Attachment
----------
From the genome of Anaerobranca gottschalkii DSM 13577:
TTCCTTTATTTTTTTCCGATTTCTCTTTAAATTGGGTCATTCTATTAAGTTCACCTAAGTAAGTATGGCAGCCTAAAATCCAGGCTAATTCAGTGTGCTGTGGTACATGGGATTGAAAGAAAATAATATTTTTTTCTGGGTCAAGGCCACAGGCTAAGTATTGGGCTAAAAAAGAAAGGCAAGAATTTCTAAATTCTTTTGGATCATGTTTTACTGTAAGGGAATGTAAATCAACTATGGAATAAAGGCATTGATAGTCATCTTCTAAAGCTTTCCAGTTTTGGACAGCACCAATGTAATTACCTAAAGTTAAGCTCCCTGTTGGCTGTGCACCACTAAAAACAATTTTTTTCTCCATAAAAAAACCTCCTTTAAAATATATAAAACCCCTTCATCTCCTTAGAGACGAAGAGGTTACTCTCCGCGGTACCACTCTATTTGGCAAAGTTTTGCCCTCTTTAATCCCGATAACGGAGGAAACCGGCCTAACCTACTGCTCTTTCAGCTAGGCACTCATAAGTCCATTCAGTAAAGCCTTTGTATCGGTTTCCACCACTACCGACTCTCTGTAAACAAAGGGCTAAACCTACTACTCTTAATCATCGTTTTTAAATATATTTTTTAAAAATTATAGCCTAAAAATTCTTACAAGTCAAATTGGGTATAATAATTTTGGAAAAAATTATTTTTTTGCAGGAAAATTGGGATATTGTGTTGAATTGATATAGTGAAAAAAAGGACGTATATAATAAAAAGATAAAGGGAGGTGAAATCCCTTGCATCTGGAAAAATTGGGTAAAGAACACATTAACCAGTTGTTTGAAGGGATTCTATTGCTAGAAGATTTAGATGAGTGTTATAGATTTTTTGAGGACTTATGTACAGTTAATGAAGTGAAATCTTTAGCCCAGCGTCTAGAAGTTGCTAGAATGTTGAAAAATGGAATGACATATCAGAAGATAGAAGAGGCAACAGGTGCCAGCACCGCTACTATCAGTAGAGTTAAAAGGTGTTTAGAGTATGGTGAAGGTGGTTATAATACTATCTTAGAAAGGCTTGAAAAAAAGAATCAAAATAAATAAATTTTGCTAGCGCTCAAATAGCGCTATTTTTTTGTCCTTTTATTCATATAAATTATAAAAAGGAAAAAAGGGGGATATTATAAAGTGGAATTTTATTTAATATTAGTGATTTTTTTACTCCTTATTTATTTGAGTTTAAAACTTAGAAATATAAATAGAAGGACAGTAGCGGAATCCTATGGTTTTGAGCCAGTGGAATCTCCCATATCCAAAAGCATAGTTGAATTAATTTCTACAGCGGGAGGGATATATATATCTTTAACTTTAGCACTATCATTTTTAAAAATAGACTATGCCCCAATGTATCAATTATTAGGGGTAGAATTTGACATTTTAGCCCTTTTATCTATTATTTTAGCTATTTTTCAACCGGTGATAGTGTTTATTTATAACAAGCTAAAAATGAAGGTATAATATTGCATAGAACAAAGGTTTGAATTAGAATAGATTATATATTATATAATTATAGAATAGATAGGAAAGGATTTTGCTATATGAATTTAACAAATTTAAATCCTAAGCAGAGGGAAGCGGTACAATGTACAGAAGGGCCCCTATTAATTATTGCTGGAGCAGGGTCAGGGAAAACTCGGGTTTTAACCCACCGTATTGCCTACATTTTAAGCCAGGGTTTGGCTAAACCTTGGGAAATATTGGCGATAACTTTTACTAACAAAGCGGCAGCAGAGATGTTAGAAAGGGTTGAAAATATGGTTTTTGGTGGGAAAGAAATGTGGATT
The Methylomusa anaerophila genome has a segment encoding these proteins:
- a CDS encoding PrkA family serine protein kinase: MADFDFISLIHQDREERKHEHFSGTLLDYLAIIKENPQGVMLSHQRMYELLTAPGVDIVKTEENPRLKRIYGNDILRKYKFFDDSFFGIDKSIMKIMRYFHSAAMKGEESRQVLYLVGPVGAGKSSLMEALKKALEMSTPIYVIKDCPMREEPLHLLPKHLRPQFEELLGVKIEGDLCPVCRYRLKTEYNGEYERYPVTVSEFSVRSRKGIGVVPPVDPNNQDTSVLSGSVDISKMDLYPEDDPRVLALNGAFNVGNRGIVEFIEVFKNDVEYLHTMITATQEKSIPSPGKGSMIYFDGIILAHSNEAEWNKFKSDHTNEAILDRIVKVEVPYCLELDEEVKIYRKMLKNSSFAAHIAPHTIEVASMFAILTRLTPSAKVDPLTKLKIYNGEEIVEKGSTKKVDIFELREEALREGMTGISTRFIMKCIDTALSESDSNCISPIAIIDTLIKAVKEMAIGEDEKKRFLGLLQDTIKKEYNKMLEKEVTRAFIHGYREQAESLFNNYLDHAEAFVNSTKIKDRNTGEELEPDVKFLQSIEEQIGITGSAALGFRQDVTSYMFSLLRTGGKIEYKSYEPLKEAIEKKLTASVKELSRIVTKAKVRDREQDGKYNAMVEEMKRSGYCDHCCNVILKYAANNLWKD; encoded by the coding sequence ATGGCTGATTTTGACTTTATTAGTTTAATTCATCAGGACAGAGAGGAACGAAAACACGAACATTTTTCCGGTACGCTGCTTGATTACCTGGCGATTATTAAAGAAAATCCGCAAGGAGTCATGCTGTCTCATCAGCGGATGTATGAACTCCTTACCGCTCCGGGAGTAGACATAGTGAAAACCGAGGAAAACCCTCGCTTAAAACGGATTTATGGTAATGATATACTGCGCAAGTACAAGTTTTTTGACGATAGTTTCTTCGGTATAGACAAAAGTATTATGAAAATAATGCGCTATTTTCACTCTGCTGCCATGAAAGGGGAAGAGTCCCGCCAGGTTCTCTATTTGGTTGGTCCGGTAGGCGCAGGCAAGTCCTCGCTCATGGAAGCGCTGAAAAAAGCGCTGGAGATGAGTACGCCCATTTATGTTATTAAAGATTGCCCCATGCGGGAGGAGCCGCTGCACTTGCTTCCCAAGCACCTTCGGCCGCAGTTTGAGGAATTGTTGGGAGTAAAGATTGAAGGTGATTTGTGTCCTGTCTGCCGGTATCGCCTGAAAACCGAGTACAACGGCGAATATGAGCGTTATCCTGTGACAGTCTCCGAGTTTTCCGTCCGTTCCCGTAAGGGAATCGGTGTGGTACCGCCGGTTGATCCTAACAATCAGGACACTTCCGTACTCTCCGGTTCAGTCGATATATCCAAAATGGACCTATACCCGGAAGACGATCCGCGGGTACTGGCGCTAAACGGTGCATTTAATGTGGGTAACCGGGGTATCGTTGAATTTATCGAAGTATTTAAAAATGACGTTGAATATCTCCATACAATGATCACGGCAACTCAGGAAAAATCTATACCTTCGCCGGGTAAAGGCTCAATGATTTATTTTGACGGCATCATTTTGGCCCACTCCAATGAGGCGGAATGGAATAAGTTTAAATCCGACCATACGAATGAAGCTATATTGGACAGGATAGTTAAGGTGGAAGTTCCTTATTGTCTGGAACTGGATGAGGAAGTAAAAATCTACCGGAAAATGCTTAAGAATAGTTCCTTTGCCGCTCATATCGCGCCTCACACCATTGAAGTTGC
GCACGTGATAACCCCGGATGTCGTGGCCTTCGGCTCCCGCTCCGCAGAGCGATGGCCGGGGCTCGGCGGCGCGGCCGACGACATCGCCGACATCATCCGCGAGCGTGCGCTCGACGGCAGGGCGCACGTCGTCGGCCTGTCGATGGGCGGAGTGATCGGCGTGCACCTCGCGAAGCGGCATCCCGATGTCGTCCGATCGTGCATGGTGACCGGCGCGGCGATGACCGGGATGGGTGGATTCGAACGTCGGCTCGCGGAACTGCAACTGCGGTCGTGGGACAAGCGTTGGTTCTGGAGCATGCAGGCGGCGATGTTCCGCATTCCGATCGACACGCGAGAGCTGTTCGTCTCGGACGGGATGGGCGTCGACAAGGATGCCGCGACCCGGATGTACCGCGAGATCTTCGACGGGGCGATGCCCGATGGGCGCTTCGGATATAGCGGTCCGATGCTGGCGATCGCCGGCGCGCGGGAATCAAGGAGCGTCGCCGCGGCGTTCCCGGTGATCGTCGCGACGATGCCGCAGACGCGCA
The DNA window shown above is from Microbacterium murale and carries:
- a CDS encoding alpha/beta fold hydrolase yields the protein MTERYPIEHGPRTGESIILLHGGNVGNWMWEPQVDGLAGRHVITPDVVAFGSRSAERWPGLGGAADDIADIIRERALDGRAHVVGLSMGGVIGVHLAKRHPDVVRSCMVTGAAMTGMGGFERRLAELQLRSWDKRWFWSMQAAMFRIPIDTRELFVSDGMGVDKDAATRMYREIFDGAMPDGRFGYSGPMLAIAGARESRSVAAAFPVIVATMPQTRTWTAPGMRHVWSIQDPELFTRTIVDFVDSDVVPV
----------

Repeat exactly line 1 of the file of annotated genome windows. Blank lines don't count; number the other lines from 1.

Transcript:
From the genome of Anaerobranca gottschalkii DSM 13577: